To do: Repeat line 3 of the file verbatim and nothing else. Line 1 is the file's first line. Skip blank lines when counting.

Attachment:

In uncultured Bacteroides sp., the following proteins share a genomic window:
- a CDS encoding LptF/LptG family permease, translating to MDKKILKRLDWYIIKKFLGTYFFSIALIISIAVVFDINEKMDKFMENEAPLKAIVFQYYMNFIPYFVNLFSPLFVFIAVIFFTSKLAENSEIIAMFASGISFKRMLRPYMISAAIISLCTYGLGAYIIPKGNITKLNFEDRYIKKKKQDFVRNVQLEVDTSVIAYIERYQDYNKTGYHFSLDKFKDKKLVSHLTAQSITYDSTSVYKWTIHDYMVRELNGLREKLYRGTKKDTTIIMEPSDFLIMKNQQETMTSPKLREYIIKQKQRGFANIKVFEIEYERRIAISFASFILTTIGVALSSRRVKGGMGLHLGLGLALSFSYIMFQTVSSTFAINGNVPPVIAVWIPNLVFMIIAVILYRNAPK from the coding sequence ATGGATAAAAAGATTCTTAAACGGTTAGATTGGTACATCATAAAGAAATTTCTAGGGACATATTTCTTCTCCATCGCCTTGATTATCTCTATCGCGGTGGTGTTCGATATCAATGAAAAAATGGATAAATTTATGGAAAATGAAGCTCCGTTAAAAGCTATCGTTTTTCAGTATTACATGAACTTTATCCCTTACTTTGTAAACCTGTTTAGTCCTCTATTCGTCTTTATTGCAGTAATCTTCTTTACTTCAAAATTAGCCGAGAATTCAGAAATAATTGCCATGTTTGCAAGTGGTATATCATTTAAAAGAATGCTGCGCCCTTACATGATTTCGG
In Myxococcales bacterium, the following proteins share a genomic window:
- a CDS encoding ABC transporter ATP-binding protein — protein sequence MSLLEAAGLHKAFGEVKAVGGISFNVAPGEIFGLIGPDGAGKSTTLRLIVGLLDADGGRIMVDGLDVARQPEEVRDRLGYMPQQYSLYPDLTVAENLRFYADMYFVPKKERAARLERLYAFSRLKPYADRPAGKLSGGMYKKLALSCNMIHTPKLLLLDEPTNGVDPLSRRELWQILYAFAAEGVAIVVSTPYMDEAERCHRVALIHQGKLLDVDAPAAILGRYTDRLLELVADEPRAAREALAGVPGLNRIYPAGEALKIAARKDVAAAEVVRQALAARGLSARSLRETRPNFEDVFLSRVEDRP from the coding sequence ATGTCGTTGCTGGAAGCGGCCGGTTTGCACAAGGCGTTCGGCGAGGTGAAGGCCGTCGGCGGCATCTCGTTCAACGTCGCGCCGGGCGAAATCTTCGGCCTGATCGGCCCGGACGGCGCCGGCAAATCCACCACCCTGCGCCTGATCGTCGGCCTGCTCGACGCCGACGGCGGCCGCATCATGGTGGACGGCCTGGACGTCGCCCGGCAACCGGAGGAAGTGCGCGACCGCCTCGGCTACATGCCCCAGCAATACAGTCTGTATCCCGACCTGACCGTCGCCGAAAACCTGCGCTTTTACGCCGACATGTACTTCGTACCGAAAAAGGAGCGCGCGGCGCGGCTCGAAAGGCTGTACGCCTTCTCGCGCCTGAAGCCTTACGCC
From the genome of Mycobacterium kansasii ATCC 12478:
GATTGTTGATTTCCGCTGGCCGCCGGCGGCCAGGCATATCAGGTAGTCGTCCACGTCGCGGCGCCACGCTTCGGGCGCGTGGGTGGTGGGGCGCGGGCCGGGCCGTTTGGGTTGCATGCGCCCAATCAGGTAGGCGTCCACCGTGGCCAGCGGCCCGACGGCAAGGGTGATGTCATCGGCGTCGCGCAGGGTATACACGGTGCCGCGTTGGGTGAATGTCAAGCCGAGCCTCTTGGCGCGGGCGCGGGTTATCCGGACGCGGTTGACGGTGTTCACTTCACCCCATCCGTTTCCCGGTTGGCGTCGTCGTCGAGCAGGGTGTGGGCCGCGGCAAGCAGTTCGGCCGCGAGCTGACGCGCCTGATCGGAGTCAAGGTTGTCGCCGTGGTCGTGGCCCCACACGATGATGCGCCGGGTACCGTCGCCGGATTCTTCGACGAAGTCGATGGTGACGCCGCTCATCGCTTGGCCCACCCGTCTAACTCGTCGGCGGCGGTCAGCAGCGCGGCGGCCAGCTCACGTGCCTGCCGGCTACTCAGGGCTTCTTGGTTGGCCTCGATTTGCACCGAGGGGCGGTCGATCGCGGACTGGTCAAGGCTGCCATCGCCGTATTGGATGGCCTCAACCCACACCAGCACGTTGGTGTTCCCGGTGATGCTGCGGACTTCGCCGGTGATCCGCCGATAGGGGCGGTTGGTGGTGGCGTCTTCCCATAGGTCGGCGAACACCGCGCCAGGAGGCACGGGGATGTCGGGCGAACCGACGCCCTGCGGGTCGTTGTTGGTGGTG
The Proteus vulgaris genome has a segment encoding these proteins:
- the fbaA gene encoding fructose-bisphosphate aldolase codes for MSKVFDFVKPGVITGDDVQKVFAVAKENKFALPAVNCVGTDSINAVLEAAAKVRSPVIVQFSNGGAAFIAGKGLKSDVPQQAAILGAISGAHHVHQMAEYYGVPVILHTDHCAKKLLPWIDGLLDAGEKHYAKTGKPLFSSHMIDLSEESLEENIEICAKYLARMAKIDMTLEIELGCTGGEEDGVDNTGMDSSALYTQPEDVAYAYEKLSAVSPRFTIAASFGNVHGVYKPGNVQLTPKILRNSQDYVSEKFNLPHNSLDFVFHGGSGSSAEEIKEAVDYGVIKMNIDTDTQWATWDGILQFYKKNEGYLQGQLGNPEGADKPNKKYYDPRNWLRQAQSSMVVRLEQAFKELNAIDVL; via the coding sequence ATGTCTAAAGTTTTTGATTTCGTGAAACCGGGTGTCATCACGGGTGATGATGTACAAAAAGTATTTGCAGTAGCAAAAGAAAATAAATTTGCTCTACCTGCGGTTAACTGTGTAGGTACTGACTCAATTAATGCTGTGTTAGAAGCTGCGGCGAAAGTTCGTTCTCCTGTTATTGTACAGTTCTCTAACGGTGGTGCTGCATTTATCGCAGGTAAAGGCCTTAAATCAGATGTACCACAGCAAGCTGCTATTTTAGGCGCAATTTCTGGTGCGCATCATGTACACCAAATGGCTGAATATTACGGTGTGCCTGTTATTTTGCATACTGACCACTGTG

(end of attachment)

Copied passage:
In Myxococcales bacterium, the following proteins share a genomic window: